Yes I agree I don't know how he makes any money. This kit is perfect for me to learn some new tricks so that, just maybe, I might make one from scratch in due course. Thanks to all for the interest and thanks Pete for the info on DCs book. Is it in David Charlesworth's Furniture-making Techniques: v. 1? Must try and find a copy
Cheers Mark
By rxh
#957996
Mr_P has kindly drawn my attention to this thread and I'll be following it with keen interest. I expect you have discovered the various threads on infill making in the Hand Tools section. I have made several metal bodied planes and I'd be glad to try and answer any questions that you may have. However, I have no experience of "overstuffing" - but I know a man who has :)
By gasman
#958122
Thanks Pete - DCs book ordered from Amazon as you suggested - should be good
Thank you everyone for comments and support. I have looked at many of the infill plane threads on here which are inspiring. Next instalment this weekend. Minor blip this week caused by outflow pipe in bathroom blocking leading to entire contents of bath being discharged on to lounge carpet and furniture in room below. Very soggy room :(
Cheers Mark
By gasman
#958829
Slow but reasonable progress - I only had an hour or so yesterday due to big family gatherings etc
I used the mill in anger for the first time. With the benefit of hindsight I think getting an old scrap and playing around for a bit would have been good - but using the cutting fluid and going slowly nibbling a bit at a time. My son is an engineering apprentice and when he came round later yesterday he thought it hilarious that his old dad was learning something he is already good at
IMG_2003.JPG

You can see I had to use an old record vice and spent ages using one of those digital angle boxes to get the thing correctly aligned in 3 D relative to the cutter before starting - all because the vice I got with the mill will only accept 62mm wide. I can already see I have a shopping list as long as my arm for this metalworking caper (yes I know you told me so Jimi)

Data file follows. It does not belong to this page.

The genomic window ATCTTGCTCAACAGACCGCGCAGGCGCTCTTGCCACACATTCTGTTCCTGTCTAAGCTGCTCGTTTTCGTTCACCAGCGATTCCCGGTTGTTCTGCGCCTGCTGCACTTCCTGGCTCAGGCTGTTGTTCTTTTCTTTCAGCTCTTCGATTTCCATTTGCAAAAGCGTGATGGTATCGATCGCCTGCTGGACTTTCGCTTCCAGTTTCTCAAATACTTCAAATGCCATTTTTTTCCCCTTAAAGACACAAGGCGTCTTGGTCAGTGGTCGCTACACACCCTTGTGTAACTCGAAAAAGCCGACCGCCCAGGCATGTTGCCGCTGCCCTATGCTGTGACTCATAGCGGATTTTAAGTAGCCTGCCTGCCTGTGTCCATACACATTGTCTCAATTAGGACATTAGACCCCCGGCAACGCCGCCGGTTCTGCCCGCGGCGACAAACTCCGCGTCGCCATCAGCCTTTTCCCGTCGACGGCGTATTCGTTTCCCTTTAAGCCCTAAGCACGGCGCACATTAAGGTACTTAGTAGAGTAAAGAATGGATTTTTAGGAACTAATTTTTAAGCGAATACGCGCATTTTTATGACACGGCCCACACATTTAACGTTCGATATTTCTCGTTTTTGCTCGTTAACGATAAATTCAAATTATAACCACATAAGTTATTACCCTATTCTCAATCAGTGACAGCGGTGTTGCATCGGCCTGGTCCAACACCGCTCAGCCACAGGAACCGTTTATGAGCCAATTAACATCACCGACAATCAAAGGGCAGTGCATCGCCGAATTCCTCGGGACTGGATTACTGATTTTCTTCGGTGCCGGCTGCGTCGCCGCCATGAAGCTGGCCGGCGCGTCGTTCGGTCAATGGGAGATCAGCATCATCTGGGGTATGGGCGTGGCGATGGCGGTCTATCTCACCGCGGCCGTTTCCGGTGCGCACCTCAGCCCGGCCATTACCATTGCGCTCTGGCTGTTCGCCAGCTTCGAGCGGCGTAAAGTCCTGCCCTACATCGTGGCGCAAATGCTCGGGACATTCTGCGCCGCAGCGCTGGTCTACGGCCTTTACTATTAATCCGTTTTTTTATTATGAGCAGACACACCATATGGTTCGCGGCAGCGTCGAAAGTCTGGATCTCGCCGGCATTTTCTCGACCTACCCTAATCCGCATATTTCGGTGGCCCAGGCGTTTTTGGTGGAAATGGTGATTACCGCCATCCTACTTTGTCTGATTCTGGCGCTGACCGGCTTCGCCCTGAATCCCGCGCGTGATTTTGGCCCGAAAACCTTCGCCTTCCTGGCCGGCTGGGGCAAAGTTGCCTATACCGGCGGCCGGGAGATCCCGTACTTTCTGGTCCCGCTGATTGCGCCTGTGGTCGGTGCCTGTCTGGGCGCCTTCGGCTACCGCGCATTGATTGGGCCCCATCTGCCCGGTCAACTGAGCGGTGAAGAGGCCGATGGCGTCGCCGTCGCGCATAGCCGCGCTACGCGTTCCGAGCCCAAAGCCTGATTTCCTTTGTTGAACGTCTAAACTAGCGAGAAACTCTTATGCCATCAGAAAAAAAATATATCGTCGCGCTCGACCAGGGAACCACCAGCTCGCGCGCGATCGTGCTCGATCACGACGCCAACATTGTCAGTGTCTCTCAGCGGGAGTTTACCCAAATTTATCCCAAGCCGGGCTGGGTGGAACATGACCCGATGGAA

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Anyway I got there in the end
And ended up with the mouth of the plane looking like this - which after tidying up I think will be fine
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By gasman
#959226
Good progress today. After faffing around and wondering if I should drill the holes to mount the lever cap (I decided not to at this stage), I got on with the peining. Clamped up the base and sides with the piece of beech kitchen top to maintain the shape and started - cautiously - but it went well, I thought and seemed to make rapid progress
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Took less than an hour to get to this stage
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Then started filing down the base which was quite quick and there weren't any 'holes' although a couple of dinks
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After filing off I used 60G paper mounted on MDF and carried on like that for a while.
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Ended up with this - you can just about see the dovetails but no holes I can see. There is still work to do and some dinks to work out but it is a reasonable start
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I made another beech piece to mock up the rear infill
2015-04-05 16.07.47.jpg

and here it is with the blade roughly put in place. I can see a small light at the end of the tunnel. This is, honestly, one of the most enjoyable projects I have done in ages
All comments criticism and advice welcome. Thanks
Mark